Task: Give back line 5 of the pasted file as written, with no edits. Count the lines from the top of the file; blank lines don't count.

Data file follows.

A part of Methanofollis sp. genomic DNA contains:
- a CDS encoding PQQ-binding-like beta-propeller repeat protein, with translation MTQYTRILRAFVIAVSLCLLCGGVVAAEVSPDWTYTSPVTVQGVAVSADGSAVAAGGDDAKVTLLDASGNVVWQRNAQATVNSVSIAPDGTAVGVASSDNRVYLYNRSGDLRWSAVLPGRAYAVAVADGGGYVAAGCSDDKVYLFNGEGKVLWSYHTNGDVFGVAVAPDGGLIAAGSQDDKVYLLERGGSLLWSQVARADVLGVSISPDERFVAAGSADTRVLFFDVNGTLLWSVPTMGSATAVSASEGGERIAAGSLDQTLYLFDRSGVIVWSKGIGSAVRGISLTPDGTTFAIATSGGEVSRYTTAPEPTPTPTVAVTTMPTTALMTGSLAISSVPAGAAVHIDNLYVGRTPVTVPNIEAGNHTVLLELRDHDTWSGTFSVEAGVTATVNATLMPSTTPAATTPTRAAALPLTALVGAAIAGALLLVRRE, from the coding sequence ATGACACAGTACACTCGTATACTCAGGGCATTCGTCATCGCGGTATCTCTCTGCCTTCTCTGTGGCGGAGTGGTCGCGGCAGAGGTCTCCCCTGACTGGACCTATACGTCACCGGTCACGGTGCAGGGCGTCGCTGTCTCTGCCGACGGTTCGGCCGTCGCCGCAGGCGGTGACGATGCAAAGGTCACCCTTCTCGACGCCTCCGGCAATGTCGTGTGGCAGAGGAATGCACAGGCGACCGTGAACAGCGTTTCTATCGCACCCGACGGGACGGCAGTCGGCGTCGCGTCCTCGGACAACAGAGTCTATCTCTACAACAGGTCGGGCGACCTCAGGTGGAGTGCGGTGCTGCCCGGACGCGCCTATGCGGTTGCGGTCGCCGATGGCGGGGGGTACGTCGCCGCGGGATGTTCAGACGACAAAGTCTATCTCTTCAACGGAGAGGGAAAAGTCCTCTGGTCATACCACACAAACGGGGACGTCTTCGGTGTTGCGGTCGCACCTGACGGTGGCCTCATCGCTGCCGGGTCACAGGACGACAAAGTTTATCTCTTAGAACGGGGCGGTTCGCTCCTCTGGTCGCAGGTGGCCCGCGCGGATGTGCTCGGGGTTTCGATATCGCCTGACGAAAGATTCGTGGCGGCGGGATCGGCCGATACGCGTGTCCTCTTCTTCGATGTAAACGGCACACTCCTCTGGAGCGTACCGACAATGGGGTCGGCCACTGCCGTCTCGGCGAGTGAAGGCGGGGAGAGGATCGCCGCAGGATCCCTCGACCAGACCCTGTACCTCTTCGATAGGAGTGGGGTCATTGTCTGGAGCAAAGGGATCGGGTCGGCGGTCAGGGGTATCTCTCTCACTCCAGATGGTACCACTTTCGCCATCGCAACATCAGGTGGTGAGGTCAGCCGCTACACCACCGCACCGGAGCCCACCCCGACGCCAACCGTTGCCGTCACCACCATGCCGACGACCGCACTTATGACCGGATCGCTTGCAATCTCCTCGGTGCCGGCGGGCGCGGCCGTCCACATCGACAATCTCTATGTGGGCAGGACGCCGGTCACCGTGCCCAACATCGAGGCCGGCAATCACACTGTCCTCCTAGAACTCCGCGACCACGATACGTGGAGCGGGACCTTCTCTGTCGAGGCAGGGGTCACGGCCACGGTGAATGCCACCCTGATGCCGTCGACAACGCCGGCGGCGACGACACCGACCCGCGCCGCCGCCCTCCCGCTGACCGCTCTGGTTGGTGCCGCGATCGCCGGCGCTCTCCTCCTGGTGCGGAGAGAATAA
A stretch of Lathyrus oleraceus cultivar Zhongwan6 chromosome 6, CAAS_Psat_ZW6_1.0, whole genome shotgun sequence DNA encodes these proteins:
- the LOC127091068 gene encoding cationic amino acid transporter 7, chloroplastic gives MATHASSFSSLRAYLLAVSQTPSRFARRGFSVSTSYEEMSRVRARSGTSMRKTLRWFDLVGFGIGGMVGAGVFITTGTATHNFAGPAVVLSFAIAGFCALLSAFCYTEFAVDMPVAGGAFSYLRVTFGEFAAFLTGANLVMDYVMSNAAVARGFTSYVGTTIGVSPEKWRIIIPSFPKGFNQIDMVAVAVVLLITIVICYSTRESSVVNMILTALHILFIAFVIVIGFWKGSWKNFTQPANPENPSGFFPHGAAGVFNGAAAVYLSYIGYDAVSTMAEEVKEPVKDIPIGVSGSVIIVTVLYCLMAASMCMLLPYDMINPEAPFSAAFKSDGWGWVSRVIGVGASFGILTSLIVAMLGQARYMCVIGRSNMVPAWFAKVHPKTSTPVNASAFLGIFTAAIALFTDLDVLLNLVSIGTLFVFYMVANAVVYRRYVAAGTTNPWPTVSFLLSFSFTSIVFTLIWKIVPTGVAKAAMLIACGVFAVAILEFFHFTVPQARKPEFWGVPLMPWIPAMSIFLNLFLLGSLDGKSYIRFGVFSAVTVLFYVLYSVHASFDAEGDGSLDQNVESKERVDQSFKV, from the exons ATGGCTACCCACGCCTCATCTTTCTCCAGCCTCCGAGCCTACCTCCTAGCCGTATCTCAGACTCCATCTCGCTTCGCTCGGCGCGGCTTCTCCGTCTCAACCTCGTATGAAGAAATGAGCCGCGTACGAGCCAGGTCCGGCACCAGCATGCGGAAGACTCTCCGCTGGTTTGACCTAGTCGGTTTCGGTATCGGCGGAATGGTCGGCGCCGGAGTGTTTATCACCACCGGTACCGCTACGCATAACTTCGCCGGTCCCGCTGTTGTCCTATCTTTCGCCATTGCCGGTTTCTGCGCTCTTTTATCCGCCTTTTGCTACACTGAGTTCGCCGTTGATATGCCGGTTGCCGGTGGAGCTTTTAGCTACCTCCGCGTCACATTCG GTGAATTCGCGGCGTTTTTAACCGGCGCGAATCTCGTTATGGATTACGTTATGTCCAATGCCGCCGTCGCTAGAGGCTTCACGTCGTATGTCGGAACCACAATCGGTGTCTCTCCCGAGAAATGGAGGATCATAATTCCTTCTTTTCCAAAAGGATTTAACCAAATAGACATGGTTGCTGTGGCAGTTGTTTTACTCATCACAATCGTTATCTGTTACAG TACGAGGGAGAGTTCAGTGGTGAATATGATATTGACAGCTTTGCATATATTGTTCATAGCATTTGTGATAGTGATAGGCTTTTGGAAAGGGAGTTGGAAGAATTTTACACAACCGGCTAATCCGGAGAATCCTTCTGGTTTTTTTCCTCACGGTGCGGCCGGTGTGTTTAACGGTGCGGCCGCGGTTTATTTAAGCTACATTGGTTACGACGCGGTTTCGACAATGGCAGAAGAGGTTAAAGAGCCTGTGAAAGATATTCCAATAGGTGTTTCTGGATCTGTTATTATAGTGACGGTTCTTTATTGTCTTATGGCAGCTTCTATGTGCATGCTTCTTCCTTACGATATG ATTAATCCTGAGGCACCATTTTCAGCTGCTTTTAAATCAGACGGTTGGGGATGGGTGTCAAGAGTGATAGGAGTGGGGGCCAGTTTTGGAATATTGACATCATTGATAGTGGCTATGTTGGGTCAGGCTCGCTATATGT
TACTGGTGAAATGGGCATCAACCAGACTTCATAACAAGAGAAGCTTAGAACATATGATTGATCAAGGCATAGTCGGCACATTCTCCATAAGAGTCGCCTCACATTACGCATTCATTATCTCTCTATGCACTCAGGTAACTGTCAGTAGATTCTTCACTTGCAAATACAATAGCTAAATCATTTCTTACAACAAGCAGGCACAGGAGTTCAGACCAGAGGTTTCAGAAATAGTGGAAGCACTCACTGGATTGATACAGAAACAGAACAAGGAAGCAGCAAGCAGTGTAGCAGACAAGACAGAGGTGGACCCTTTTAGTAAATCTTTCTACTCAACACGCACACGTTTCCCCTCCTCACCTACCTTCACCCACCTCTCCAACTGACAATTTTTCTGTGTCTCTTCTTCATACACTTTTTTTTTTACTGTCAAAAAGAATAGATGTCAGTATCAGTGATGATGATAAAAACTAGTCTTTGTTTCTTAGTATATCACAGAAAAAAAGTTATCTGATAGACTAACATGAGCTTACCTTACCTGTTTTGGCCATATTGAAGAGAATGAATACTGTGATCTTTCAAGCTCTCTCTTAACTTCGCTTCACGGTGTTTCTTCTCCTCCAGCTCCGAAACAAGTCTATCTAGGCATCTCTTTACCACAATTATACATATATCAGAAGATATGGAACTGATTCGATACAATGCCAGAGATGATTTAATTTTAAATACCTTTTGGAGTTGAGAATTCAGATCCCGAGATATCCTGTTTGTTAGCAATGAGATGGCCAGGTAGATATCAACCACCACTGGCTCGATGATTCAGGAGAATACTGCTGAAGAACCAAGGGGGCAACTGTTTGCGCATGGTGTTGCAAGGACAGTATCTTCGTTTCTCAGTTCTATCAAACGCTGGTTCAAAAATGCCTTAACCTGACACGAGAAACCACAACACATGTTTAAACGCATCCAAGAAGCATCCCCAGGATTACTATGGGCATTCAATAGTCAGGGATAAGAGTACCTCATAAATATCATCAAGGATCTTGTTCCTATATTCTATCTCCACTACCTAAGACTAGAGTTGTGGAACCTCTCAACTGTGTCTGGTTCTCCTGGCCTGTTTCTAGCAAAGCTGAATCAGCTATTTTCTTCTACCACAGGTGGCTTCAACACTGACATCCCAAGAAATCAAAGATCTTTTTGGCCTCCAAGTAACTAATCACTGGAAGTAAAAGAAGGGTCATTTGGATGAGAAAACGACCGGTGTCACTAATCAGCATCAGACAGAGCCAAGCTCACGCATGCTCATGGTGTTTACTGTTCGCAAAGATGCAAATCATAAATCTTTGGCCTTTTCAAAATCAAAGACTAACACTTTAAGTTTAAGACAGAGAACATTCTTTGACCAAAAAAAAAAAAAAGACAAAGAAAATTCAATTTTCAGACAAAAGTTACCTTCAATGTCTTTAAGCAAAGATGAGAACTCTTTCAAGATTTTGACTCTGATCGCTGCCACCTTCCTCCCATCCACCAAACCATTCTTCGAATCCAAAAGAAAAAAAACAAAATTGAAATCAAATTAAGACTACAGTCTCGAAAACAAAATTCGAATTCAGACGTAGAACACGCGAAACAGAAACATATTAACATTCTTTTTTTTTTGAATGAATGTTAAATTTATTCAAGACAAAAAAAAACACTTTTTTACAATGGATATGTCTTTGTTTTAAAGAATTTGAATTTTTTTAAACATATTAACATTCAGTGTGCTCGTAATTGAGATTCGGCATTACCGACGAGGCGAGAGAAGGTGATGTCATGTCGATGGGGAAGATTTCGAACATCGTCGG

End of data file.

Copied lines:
TACTGGTGAAATGGGCATCAACCAGACTTCATAACAAGAGAAGCTTAGAACATATGATTGATCAAGGCATAGTCGGCACATTCTCCATAAGAGTCGCCTCACATTACGCATTCATTATCTCTCTATGCACTCAGGTAACTGTCAGTAGATTCTTCACTTGCAAATACAATAGCTAAATCATTTCTTACAACAAGCAGGCACAGGAGTTCAGACCAGAGGTTTCAGAAATAGTGGAAGCACTCACTGGATTGATACAGAAACAGAACAAGGAAGCAGCAAGCAGTGTAGCAGACAAGACAGAGGTGGACCCTTTTAGTAAATCTTTCTACTCAACACGCACACGTTTCCCCTCCTCACCTACCTTCACCCACCTCTCCAACTGACAATTTTTCTGTGTCTCTTCTTCATACACTTTTTTTTTTACTGTCAAAAAGAATAGATGTCAGTATCAGTGATGATGATAAAAACTAGTCTTTGTTTCTTAGTATATCACAGAAAAAAAGTTATCTGATAGACTAACATGAGCTTACCTTACCTGTTTTGGCCATATTGAAGAGAATGAATACTGTGATCTTTCAAGCTCTCTCTTAACTTCGCTTCACGGTGTTTCTTCTCCTCCAGCTCCGAAACAAGTCTATCTAGGCATCTCTTTACCACAATTATACATATATCAGAAGATATGGAACTGATTCGATACAATGCCAGAGATGATTTAATTTTAAATACCTTTTGGAGTTGAGAATTCAGATCCCGAGATATCCTGTTTGTTAGCAATGAGATGGCCAGGTAGATATCAACCACCACTGGCTCGATGATTCAGGAGAATACTGCTGAAGAACCAAGGGGGCAACTGTTTGCGCATGGTGTTGCAAGGACAGTATCTTCGTTTCTCAGTTCTATCAAACGCTGGTTCAAAAATGCCTTAACCTGACACGAGAAACCACAACACATGTTTAAACGCATCCAAGAAGCATCCCCAGGATTACTATGGGCATTCAATAGTCAGGGATAAGAGTACCTCATAAATATCATCAAGGATCTTGTTCCTATATTCTATCTCCACTACCTAAGACTAGAGTTGTGGAACCTCTCAACTGTGTCTGGTTCTCCTGGCCTGTTTCTAGCAAAGCTGAATCAGCTATTTTCTTCTACCACAGGTGGCTTCAACACTGACATCCCAAGAAATCAAAGATCTTTTTGGCCTCCAAGTAACTAATCACTGGAAGTAAAAGAAGGGTCATTTGGATGAGAAAACGACCGGTGTCACTAATCAGCATCAGACAGAGCCAAGCTCACGCATGCTCATGGTGTTTACTGTTCGCAAAGATGCAAATCATAAATCTTTGGCCTTTTCAAAATCAAAGACTAACACTTTAAGTTTAAGACAGAGAACATTCTTTGACCAAAAAAAAAAAAAAGACAAAGAAAATTCAATTTTCAGACAAAAGTTACCTTCAATGTCTTTAAGCAAAGATGAGAACTCTTTCAAGATTTTGACTCTGATCGCTGCCACCTTCCTCCCATCCACCAAACCATTCTTCGAATCCAAAAGAAAAAAAACAAAATTGAAATCAAATTAAGACTACAGTCTCGAAAACAAAATTCGAATTCAGACGTAGAACACGCGAAACAGAAACATATTAACATTCTTTTTTTTTTGAATGAATGTTAAATTTATTCAAGACAAAAAAAAACACTTTTTTACAATGGATATGTCTTTGTTTTAAAGAATTTGAATTTTTTTAAACATATTAACATTCAGTGTGCTCGTAATTGAGATTCGGCATTACCGACGAGGCGAGAGAAGGTGATGTCATGTCGATGGGGAAGATTTCGAACATCGTCGG